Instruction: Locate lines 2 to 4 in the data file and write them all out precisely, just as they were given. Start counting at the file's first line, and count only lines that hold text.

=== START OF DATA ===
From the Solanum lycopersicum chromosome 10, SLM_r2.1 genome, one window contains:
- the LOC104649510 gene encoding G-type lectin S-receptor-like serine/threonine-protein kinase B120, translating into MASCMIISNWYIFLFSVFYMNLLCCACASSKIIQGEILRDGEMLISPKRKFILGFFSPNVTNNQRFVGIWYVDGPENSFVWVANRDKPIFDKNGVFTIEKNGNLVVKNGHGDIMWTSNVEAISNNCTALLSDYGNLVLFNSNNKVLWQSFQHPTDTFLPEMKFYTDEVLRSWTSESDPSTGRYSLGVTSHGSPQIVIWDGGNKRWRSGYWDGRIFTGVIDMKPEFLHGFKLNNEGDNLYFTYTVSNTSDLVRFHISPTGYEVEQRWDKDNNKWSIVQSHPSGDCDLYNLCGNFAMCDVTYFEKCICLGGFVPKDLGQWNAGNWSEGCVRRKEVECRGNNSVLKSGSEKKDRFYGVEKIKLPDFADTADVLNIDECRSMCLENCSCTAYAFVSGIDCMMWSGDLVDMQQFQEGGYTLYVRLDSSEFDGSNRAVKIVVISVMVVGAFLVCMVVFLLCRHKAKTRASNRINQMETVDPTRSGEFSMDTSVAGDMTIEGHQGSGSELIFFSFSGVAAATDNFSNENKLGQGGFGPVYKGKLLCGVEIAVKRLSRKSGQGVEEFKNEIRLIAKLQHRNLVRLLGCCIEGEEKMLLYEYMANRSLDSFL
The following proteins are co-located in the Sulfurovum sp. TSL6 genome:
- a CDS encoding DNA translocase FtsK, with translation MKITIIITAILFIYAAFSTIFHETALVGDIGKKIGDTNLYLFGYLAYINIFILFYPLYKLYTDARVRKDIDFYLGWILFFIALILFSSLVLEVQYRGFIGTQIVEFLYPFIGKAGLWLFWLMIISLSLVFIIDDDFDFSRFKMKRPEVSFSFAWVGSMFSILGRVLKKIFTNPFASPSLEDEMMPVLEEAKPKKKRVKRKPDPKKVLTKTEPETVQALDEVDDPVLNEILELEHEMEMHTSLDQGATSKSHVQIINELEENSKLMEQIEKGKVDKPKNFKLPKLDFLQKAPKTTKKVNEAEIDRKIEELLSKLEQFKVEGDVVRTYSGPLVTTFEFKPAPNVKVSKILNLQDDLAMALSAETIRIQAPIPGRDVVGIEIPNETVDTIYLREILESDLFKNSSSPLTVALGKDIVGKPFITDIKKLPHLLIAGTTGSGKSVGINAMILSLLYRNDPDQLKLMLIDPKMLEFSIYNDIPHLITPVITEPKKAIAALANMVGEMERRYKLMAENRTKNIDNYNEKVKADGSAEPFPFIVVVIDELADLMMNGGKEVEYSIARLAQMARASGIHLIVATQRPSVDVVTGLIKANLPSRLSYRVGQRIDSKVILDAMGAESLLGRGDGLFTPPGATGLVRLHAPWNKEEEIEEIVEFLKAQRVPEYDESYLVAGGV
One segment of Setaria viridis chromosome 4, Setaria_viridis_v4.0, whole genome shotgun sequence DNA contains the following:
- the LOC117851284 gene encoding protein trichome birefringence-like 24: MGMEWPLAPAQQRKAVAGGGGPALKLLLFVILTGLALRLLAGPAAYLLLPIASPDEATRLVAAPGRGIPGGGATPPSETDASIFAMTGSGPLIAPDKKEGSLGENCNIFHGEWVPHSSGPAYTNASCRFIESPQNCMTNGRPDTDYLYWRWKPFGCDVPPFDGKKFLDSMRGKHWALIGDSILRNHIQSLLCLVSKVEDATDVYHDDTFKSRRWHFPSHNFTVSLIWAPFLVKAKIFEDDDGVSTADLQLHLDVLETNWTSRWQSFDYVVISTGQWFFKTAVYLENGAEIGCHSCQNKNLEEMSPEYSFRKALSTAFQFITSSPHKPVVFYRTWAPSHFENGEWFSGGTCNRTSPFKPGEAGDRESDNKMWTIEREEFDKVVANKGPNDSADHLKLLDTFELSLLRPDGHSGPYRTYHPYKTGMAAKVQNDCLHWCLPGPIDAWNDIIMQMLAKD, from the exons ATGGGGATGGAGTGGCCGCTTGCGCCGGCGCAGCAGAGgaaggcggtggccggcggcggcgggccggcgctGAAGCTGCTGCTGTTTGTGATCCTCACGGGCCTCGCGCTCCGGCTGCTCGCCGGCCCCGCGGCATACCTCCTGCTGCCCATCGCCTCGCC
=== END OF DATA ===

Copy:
- the LOC104649510 gene encoding G-type lectin S-receptor-like serine/threonine-protein kinase B120, translating into MASCMIISNWYIFLFSVFYMNLLCCACASSKIIQGEILRDGEMLISPKRKFILGFFSPNVTNNQRFVGIWYVDGPENSFVWVANRDKPIFDKNGVFTIEKNGNLVVKNGHGDIMWTSNVEAISNNCTALLSDYGNLVLFNSNNKVLWQSFQHPTDTFLPEMKFYTDEVLRSWTSESDPSTGRYSLGVTSHGSPQIVIWDGGNKRWRSGYWDGRIFTGVIDMKPEFLHGFKLNNEGDNLYFTYTVSNTSDLVRFHISPTGYEVEQRWDKDNNKWSIVQSHPSGDCDLYNLCGNFAMCDVTYFEKCICLGGFVPKDLGQWNAGNWSEGCVRRKEVECRGNNSVLKSGSEKKDRFYGVEKIKLPDFADTADVLNIDECRSMCLENCSCTAYAFVSGIDCMMWSGDLVDMQQFQEGGYTLYVRLDSSEFDGSNRAVKIVVISVMVVGAFLVCMVVFLLCRHKAKTRASNRINQMETVDPTRSGEFSMDTSVAGDMTIEGHQGSGSELIFFSFSGVAAATDNFSNENKLGQGGFGPVYKGKLLCGVEIAVKRLSRKSGQGVEEFKNEIRLIAKLQHRNLVRLLGCCIEGEEKMLLYEYMANRSLDSFL
The following proteins are co-located in the Sulfurovum sp. TSL6 genome:
- a CDS encoding DNA translocase FtsK, with translation MKITIIITAILFIYAAFSTIFHETALVGDIGKKIGDTNLYLFGYLAYINIFILFYPLYKLYTDARVRKDIDFYLGWILFFIALILFSSLVLEVQYRGFIGTQIVEFLYPFIGKAGLWLFWLMIISLSLVFIIDDDFDFSRFKMKRPEVSFSFAWVGSMFSILGRVLKKIFTNPFASPSLEDEMMPVLEEAKPKKKRVKRKPDPKKVLTKTEPETVQALDEVDDPVLNEILELEHEMEMHTSLDQGATSKSHVQIINELEENSKLMEQIEKGKVDKPKNFKLPKLDFLQKAPKTTKKVNEAEIDRKIEELLSKLEQFKVEGDVVRTYSGPLVTTFEFKPAPNVKVSKILNLQDDLAMALSAETIRIQAPIPGRDVVGIEIPNETVDTIYLREILESDLFKNSSSPLTVALGKDIVGKPFITDIKKLPHLLIAGTTGSGKSVGINAMILSLLYRNDPDQLKLMLIDPKMLEFSIYNDIPHLITPVITEPKKAIAALANMVGEMERRYKLMAENRTKNIDNYNEKVKADGSAEPFPFIVVVIDELADLMMNGGKEVEYSIARLAQMARASGIHLIVATQRPSVDVVTGLIKANLPSRLSYRVGQRIDSKVILDAMGAESLLGRGDGLFTPPGATGLVRLHAPWNKEEEIEEIVEFLKAQRVPEYDESYLVAGGV